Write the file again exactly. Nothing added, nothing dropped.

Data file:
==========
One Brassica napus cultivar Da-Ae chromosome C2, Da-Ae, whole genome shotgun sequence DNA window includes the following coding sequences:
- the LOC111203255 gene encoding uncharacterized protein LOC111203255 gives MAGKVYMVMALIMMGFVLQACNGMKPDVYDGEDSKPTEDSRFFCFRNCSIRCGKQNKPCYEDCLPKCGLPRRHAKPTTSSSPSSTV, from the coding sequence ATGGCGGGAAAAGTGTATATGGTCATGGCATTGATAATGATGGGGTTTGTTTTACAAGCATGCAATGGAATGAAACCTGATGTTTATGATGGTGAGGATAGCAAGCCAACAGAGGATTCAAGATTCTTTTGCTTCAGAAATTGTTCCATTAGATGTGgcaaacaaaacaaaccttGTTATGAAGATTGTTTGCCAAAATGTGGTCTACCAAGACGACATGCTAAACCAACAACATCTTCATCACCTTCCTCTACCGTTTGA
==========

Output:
One Brassica napus cultivar Da-Ae chromosome C2, Da-Ae, whole genome shotgun sequence DNA window includes the following coding sequences:
- the LOC111203255 gene encoding uncharacterized protein LOC111203255 gives MAGKVYMVMALIMMGFVLQACNGMKPDVYDGEDSKPTEDSRFFCFRNCSIRCGKQNKPCYEDCLPKCGLPRRHAKPTTSSSPSSTV, from the coding sequence ATGGCGGGAAAAGTGTATATGGTCATGGCATTGATAATGATGGGGTTTGTTTTACAAGCATGCAATGGAATGAAACCTGATGTTTATGATGGTGAGGATAGCAAGCCAACAGAGGATTCAAGATTCTTTTGCTTCAGAAATTGTTCCATTAGATGTGgcaaacaaaacaaaccttGTTATGAAGATTGTTTGCCAAAATGTGGTCTACCAAGACGACATGCTAAACCAACAACATCTTCATCACCTTCCTCTACCGTTTGA